PANIC is sweeping through suburbs north of Katutura after three people died and 19 others were hospitalised with a disease that still has to be identified.
A press release from the Ministry of Health and Social Services last night indicated that the disease was not confined to the Khomas Region, and that cases of "undiagnosed paralysis" among adults had been reported in the Otjozondjupa and Hardap regions.
A media briefing is scheduled for this morning to reveal information related to the outbreak.
Well-placed hospital sources confirmed yesterday that two other people were fighting for their lives in the Intensive Care Unit (ICU) of the Windhoek Central Hospital after contracting the mystery disease.
Health personnel revealed that parts of the Katutura and Windhoek Central Hospital have been declared restricted areas as Government intensifies efforts to identify the disease and to deal with it.
When The Namibian visited the Okahandja Park informal settlement yesterday to speak to a family who lost a baby, residents confirmed that another child had died a few hours earlier in Babilon.
An emergency meeting took place late yesterday afternoon after health personnel conducted a quick survey in Okuryangava and Okahandja Park.
They were reporting their findings to the Deputy Minister of Health, Petrina Haingura, and other senior staff members of the Ministry.
Health sources said 18 adults and a child were hospitalised at the Katutura and Windhoek Central hospitals and samples have been sent to South Africa for analysis.
There were fears that they were all attacked by Guillain-Barré syndrome (GBS) - a disorder of the peripheral nervous system.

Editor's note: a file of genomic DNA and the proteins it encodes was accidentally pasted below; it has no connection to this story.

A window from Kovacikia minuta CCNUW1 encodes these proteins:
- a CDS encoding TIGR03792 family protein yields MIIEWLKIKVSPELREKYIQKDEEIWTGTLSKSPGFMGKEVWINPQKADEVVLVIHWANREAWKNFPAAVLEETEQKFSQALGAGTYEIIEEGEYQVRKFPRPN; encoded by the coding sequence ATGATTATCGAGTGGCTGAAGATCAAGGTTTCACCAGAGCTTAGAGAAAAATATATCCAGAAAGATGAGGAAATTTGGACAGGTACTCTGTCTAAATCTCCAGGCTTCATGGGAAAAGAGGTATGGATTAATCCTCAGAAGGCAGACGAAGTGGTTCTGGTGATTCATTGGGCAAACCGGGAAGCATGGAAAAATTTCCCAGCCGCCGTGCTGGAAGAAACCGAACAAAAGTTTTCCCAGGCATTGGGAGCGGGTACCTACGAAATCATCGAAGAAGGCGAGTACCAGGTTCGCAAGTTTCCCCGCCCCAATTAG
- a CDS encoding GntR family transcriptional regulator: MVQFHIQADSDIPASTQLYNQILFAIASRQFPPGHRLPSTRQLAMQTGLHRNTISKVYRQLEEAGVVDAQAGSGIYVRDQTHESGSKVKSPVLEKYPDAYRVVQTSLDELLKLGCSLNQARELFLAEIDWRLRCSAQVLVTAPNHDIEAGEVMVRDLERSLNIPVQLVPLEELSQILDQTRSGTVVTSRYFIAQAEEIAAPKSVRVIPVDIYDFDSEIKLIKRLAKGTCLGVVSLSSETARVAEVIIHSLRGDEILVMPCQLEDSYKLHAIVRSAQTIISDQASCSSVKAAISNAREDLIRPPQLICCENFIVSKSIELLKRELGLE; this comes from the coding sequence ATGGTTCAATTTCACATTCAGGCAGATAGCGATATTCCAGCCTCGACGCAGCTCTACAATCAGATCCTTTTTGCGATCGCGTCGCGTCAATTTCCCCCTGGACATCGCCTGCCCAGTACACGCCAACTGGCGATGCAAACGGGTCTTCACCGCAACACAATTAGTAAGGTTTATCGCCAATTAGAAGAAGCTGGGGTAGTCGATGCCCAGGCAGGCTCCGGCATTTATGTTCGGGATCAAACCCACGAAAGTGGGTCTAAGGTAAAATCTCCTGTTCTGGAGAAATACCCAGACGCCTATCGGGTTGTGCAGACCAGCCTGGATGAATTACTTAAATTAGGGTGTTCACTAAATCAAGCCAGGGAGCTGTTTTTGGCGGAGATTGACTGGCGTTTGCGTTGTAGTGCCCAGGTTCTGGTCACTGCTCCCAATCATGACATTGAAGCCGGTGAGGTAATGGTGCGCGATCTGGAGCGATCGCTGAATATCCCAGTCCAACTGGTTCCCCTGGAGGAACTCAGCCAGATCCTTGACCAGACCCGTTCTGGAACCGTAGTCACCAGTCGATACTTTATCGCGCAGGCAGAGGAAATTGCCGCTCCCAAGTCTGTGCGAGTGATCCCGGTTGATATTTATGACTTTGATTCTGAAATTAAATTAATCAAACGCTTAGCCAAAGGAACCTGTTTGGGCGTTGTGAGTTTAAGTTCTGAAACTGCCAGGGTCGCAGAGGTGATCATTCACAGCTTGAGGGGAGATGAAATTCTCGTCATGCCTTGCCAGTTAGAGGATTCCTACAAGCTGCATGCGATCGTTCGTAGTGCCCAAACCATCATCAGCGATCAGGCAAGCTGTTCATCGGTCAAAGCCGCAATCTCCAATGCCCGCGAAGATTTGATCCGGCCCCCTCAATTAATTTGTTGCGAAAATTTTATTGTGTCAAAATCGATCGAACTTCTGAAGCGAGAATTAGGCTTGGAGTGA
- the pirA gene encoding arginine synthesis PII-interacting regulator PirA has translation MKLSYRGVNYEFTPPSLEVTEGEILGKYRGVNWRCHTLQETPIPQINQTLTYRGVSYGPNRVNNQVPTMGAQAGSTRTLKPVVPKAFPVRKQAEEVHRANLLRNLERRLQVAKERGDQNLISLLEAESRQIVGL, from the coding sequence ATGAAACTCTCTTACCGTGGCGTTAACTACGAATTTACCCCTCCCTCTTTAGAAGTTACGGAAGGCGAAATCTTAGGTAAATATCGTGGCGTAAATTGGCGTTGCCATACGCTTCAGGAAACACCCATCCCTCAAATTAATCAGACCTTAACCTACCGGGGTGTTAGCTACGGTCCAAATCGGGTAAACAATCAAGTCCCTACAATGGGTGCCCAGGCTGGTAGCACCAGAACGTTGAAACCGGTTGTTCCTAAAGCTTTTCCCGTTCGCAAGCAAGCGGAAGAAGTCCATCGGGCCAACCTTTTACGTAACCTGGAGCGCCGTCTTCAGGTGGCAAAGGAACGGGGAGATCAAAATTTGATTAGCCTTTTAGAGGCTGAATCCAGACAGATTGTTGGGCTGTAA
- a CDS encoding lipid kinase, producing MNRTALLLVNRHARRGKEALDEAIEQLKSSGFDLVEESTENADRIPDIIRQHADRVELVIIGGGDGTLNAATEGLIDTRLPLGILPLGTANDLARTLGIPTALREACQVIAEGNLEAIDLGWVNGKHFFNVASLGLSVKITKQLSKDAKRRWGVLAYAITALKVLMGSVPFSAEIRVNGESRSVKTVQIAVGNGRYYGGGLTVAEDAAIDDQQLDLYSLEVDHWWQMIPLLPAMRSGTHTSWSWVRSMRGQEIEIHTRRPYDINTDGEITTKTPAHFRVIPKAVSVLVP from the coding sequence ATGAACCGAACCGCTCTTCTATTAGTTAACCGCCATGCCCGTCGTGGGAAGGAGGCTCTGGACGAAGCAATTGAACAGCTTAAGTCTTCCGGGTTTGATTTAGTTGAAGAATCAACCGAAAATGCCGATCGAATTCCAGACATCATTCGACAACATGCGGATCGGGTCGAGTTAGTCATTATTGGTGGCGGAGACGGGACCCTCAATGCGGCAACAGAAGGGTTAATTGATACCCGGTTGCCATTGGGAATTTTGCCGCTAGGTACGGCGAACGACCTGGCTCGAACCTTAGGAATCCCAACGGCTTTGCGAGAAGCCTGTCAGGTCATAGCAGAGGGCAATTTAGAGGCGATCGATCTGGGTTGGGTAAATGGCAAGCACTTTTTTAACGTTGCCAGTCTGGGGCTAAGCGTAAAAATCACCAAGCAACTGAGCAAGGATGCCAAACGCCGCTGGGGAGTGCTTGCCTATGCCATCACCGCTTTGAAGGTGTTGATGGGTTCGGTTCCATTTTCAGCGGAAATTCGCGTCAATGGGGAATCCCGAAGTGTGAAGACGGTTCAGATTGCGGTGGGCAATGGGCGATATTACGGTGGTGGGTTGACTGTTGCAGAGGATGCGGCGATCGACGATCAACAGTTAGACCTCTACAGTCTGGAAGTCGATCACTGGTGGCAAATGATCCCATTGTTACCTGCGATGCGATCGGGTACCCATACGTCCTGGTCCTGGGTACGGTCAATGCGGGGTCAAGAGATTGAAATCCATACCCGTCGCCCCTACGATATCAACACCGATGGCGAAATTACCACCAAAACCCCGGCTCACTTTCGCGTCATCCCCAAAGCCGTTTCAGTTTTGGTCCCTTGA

It causes the nerves to inflame, slowing communication to and from the brain.
Eventually, the brain is not able to effectively communicate with the peripheral nerves, causing paralysis.
Victims become severely out of breath and unable to perform previously effortless tasks, such as swallowing.
Cramps and body aches often follow.
After approximately two weeks, the patient may deteriorate to a condition of severe paralysis.
However, health personnel said the disease appeared not to be Guillain-Barré, although the symptoms were similar.
"We can't say exactly what it is but we also do not want to sound alarm.
People must stay calm for now," said one senior health official.
A FATHER'S STORY
Mateus Amupadhi, who lost his 10-month-old baby on Monday, said it all happened very quickly.
"She started crying on Sunday night and we took her to hospital where she got tablets.
She was fine the next morning when I went to work and took medicine.
Next thing she started vomiting and we took her back.
She died while we were waiting for treatment," he said.
Amupadhi said the baby was not sick before that.
He is leaving for the North today to bury the baby.
Hilaria Ngolonga, a community activist in Okahandja Park, said she knew of a man who died on board a bus to the North.
"It is very strange.
He stopped speaking and his eyes started getting bigger before he died.
He was in the bus waiting for its departure to the North," she said.
Another volunteer at the Okahandja Park Bridging Children School said they had 19 children absent yesterday.
They were told that some had polio symptoms but will only know today what exactly was wrong.